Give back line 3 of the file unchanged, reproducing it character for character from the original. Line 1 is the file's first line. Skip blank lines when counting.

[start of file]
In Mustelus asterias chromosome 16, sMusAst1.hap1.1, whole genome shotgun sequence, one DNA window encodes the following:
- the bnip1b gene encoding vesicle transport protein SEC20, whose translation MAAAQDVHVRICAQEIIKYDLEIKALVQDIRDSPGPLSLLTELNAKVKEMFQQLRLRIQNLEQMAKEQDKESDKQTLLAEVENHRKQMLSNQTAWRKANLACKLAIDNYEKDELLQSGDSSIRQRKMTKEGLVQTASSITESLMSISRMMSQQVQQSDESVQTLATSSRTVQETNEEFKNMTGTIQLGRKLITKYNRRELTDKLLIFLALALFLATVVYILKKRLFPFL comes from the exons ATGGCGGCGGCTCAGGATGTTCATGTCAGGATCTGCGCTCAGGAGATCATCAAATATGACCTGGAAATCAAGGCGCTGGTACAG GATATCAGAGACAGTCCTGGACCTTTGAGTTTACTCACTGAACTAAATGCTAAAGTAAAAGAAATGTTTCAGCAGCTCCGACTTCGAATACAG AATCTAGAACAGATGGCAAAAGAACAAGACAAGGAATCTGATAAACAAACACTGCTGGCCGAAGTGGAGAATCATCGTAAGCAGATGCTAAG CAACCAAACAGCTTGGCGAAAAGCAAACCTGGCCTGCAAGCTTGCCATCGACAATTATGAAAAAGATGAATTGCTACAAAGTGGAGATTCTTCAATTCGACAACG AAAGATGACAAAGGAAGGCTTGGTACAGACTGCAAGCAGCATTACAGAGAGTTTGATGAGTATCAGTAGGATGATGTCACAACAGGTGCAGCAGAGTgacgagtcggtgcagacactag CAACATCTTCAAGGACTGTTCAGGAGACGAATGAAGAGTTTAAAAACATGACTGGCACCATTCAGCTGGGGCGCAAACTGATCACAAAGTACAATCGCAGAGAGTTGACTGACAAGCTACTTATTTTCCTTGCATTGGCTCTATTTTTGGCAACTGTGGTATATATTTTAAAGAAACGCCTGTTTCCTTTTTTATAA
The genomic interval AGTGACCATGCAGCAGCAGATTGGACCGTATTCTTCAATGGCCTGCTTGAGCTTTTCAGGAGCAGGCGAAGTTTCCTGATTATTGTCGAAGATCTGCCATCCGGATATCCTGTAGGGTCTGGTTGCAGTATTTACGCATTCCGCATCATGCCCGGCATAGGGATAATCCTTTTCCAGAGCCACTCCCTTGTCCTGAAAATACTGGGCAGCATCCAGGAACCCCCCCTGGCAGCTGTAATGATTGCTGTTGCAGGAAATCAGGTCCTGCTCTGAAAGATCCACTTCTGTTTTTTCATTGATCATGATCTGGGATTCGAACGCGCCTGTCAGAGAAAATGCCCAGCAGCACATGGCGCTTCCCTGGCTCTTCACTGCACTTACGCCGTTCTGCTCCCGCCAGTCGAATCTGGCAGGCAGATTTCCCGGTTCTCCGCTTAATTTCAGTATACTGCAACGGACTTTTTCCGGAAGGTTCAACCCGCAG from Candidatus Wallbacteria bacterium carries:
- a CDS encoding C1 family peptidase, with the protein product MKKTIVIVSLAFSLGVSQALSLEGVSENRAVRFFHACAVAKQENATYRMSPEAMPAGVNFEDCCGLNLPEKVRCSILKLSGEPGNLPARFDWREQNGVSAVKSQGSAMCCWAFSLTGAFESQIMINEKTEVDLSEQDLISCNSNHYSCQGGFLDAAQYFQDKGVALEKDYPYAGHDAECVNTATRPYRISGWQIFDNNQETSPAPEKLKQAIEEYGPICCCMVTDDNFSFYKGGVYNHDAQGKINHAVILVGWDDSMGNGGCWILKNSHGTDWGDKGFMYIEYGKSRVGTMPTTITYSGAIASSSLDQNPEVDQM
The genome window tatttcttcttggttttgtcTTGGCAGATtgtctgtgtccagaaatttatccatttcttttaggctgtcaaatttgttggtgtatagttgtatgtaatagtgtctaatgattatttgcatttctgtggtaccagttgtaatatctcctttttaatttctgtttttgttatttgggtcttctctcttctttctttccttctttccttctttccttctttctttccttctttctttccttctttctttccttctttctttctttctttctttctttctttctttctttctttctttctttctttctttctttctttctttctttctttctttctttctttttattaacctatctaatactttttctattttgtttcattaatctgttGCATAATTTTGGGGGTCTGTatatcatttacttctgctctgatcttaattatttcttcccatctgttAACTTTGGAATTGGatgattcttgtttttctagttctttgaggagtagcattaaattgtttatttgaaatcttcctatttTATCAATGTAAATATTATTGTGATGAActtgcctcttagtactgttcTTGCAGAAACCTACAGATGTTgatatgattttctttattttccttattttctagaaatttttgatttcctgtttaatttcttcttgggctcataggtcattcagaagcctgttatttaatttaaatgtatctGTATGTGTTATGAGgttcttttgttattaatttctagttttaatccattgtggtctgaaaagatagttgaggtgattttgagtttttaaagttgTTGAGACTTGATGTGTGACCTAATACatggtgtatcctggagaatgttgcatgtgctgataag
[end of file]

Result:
The genomic interval AGTGACCATGCAGCAGCAGATTGGACCGTATTCTTCAATGGCCTGCTTGAGCTTTTCAGGAGCAGGCGAAGTTTCCTGATTATTGTCGAAGATCTGCCATCCGGATATCCTGTAGGGTCTGGTTGCAGTATTTACGCATTCCGCATCATGCCCGGCATAGGGATAATCCTTTTCCAGAGCCACTCCCTTGTCCTGAAAATACTGGGCAGCATCCAGGAACCCCCCCTGGCAGCTGTAATGATTGCTGTTGCAGGAAATCAGGTCCTGCTCTGAAAGATCCACTTCTGTTTTTTCATTGATCATGATCTGGGATTCGAACGCGCCTGTCAGAGAAAATGCCCAGCAGCACATGGCGCTTCCCTGGCTCTTCACTGCACTTACGCCGTTCTGCTCCCGCCAGTCGAATCTGGCAGGCAGATTTCCCGGTTCTCCGCTTAATTTCAGTATACTGCAACGGACTTTTTCCGGAAGGTTCAACCCGCAG from Candidatus Wallbacteria bacterium carries: